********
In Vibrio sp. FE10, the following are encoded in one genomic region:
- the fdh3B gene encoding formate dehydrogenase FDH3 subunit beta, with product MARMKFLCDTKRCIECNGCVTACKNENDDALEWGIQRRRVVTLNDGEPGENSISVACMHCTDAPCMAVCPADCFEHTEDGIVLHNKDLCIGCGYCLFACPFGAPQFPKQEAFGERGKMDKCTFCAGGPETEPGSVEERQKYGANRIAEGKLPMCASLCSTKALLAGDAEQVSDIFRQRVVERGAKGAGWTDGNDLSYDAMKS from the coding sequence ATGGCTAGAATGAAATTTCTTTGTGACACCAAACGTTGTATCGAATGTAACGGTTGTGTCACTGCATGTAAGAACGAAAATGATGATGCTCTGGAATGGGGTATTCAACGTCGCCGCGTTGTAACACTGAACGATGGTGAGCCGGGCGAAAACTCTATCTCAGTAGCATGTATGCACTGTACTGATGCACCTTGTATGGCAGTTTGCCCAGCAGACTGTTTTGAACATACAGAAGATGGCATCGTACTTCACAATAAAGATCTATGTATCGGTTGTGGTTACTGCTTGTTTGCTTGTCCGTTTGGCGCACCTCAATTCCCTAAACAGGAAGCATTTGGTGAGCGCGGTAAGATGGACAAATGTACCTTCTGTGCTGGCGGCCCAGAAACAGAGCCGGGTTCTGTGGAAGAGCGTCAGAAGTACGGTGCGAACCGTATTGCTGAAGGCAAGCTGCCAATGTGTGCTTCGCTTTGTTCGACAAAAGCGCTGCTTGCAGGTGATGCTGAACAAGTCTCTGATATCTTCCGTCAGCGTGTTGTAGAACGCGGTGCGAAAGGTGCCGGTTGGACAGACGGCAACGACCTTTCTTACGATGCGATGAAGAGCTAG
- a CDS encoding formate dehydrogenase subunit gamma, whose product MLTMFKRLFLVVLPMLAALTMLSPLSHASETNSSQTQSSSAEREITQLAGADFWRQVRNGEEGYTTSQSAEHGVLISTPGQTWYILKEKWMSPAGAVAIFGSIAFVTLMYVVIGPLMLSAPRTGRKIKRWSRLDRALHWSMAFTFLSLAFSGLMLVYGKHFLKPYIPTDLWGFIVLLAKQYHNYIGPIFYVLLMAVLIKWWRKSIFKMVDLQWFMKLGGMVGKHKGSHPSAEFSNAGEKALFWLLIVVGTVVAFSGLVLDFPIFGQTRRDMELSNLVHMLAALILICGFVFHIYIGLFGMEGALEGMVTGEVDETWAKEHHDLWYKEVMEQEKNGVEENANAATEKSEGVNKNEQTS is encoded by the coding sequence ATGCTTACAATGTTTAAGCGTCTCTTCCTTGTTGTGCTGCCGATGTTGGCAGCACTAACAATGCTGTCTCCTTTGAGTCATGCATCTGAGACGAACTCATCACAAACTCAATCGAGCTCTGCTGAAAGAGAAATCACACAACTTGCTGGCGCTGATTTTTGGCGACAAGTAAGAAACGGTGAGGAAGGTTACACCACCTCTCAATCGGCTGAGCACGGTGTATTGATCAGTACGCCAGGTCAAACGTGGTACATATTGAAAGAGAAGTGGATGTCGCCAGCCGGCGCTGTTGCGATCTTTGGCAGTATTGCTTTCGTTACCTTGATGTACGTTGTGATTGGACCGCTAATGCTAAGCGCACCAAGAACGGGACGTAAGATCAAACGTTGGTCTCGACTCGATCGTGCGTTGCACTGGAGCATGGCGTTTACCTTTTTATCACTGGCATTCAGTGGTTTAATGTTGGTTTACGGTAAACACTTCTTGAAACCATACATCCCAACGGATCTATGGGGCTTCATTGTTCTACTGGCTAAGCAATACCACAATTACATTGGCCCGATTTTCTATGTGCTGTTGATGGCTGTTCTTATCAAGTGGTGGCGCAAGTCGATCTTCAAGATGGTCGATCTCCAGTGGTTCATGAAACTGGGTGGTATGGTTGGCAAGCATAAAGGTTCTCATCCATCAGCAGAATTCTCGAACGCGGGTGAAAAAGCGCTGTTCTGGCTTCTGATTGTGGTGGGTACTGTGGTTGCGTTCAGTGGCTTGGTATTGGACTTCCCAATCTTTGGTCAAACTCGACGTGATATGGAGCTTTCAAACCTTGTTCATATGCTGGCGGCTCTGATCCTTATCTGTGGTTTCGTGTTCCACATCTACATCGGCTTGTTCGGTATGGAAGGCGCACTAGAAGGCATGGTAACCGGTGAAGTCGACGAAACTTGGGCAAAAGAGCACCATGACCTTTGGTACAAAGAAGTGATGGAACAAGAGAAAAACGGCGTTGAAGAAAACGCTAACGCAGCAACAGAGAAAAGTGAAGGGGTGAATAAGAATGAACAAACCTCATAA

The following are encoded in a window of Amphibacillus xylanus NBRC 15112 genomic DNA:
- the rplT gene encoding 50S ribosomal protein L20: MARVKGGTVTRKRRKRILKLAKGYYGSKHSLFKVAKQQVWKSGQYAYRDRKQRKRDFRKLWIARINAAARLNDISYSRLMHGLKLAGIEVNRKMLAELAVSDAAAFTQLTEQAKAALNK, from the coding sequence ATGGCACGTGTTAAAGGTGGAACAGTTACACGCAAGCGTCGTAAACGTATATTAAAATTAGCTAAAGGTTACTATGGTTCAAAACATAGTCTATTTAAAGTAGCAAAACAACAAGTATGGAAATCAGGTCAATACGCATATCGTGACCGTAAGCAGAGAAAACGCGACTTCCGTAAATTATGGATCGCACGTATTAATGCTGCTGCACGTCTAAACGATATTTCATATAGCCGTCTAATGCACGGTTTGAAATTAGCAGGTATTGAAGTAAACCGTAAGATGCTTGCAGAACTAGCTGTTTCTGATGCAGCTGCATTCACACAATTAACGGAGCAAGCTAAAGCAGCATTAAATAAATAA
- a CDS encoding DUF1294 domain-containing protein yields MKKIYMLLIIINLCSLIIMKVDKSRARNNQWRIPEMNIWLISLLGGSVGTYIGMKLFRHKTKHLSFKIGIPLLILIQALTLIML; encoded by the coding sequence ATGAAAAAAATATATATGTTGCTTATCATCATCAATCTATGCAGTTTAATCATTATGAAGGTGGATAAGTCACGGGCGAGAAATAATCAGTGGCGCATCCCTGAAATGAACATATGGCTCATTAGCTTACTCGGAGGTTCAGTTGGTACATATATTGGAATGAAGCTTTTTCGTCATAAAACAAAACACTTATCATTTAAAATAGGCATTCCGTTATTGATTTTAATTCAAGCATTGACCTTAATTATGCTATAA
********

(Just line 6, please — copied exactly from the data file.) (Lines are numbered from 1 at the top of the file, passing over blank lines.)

- a CDS encoding DUF1294 domain-containing protein yields MKKIYMLLIIINLCSLIIMKVDKSRARNNQWRIPEMNIWLISLLGGSVGTYIGMKLFRHKTKHLSFKIGIPLLILIQALTLIML; encoded by the coding sequence ATGAAAAAAATATATATGTTGCTTATCATCATCAATCTATGCAGTTTAATCATTATGAAGGTGGATAAGTCACGGGCGAGAAATAATCAGTGGCGCATCCCTGAAATGAACATATGGCTCATTAGCTTACTCGGAGGTTCAGTTGGTACATATATTGGAATGAAGCTTTTTCGTCATAAAACAAAACACTTATCATTTAAAATAGGCATTCCGTTATTGATTTTAATTCAAGCATTGACCTTAATTATGCTATAA